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Allergy: European Journal of Allergy and Clinical Immunology ; 76(SUPPL 110):482-483, 2021.
Article in English | EMBASE | ID: covidwho-1570417


Background: A simple, accurate and rapid whole blood-based T cell test was previously developed to determine SARS-CoV-2-specific T cell immunity. The test was established by comparing cytokine production from naturally infected convalescent donors with covid-19 negative donors. The data revealed IL-2 production to be the most indicative of prior SARS-CoV-2 infection. However, accurately identifying vaccine-induced SARS-CoV-2-specific T cell immunity via this method was still to be confirmed. Herein, we sort to address if this was possible. Method: A cohort of unvaccinated healthy individuals was recruited to donate a single blood sample for an overnight in vitro stimulation with peptides spanning immunodominant regions specific for SARS-CoV-2. Blood plasma samples were harvested and analysed for a broad panel of cytokines using ELISA for IFN-g and Luminex xMAP cytokine arrays for IL-2 and other TH1/TH2 cytokines. The same cohort were then asked to donate a second blood sample following SARS-CoV-2 vaccinations, and the same stimulations and analyses were performed. In addition, plasma anti-SARS-CoV-2 IgG levels were assessed in both pre-and post-vaccination samples by direct ELISA against the whole spike protein. Results: A multiplex cytokine array revealed IL-2 to be the most reliable biomarker in indicating a vaccine-induced SARS-CoV-2-specific T cell response, with 100% of post-vaccinated donors mounting a significant IL-2 response above a pre-determined cut off level for positivity of 19.91pg/ml. All donors demonstrated a considerable increase in magnitude of IL-2 responses from pre-vaccination to post-vaccination, with results ranging from ∼125% change to >36,000% change. In addition, IFN-g and plasma IgG ELISAs revealed both to be reliable biomarkers, with post-vaccination levels of each being significantly raised above pre-vaccination levels. However, the magnitude of these responses was not as greatly increased as those observed with IL-2, nor did they achieve an increase in 100% of donors assessed. Conclusion: This standardisable, rapid, and accurate T cell test approach can be utilised to make accurate and comparable assessments of vaccine-induced T cell immunity across multiple population cohorts. This could provide valuable insight into the extremely important question of how long vaccine-induced immunity may last, and aid decision making around if and when vaccine boosters should be administered.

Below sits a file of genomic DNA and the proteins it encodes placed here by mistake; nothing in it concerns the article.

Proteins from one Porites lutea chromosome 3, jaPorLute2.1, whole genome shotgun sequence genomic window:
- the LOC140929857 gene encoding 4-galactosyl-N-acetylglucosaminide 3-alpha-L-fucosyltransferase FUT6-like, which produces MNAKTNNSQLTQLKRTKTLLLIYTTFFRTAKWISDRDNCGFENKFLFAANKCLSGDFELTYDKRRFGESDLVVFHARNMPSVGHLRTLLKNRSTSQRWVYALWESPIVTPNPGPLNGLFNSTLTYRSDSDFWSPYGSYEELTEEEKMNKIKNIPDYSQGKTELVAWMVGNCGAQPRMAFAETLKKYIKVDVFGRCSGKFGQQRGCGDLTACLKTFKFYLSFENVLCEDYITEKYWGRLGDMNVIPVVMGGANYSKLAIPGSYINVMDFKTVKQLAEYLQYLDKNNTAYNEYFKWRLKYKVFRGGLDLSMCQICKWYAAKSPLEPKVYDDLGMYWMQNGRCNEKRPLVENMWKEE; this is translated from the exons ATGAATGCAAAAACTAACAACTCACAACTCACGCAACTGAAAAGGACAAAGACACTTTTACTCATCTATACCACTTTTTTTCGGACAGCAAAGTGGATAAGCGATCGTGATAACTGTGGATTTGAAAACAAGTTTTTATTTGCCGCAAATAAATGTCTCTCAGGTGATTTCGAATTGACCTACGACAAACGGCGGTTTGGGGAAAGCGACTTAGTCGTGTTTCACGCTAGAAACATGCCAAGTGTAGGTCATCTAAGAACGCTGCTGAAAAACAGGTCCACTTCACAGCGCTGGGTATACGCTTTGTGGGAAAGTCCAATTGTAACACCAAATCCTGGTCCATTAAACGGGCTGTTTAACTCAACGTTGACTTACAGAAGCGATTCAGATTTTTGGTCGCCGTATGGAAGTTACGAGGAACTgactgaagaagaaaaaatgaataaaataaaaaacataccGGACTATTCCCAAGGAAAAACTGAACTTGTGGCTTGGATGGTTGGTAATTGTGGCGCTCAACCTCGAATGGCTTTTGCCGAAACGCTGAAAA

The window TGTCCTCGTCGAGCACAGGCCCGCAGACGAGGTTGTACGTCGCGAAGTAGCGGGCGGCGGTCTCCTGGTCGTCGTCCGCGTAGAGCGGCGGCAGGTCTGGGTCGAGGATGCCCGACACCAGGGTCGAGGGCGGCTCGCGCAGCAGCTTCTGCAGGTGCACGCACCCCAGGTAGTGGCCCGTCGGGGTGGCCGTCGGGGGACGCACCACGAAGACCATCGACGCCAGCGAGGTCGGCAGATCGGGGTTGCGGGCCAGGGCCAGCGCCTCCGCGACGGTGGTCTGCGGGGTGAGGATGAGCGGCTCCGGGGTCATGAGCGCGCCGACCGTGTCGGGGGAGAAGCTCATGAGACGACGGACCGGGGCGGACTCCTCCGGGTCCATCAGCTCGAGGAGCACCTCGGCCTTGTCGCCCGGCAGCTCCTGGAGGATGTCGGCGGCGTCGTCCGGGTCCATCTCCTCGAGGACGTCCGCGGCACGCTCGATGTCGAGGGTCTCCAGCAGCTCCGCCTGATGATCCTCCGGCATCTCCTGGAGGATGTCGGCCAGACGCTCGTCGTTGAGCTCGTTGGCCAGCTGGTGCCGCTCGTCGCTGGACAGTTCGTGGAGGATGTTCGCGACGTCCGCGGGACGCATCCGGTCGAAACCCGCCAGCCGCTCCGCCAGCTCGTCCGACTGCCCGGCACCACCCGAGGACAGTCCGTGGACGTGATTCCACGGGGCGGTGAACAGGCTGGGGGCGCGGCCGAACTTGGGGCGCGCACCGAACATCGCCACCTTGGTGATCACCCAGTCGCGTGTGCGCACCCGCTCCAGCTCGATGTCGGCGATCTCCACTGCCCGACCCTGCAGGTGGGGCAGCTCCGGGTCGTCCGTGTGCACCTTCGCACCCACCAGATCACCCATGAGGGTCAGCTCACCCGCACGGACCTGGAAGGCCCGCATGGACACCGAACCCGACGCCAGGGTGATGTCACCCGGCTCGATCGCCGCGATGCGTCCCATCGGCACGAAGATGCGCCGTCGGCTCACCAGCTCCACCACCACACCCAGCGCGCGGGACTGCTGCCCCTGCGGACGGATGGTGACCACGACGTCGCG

Clin Immunol ; 221: 108614, 2020 12.
Article in English | MEDLINE | ID: covidwho-912100


The heterogeneous disease course of COVID-19 is unpredictable, ranging from mild self-limiting symptoms to cytokine storms, acute respiratory distress syndrome (ARDS), multi-organ failure and death. Identification of high-risk cases will enable appropriate intervention and escalation. This study investigates the routine laboratory tests and cytokines implicated in COVID-19 for their potential application as biomarkers of disease severity, respiratory failure and need of higher-level care. From analysis of 203 samples, CRP, IL-6, IL-10 and LDH were most strongly correlated with the WHO ordinal scale of illness severity, the fraction of inspired oxygen delivery, radiological evidence of ARDS and level of respiratory support (p ≤ 0.001). IL-6 levels of ≥3.27 pg/ml provide a sensitivity of 0.87 and specificity of 0.64 for a requirement of ventilation, and a CRP of ≥37 mg/l of 0.91 and 0.66. Reliable stratification of high-risk cases has significant implications on patient triage, resource management and potentially the initiation of novel therapies in severe patients.

C-Reactive Protein/metabolism , COVID-19/diagnosis , Cytokine Release Syndrome/diagnosis , Interleukin-6/blood , Respiratory Distress Syndrome/diagnosis , SARS-CoV-2/pathogenicity , Adult , Aged , Aged, 80 and over , Biomarkers/blood , COVID-19/blood , COVID-19/therapy , COVID-19/virology , Cytokine Release Syndrome/blood , Cytokine Release Syndrome/therapy , Cytokine Release Syndrome/virology , Female , Hospitalization , Humans , Interleukin-10/blood , L-Lactate Dehydrogenase/blood , Male , Middle Aged , Respiration, Artificial , Respiratory Distress Syndrome/blood , Respiratory Distress Syndrome/therapy , Respiratory Distress Syndrome/virology , Risk Factors , Severity of Illness Index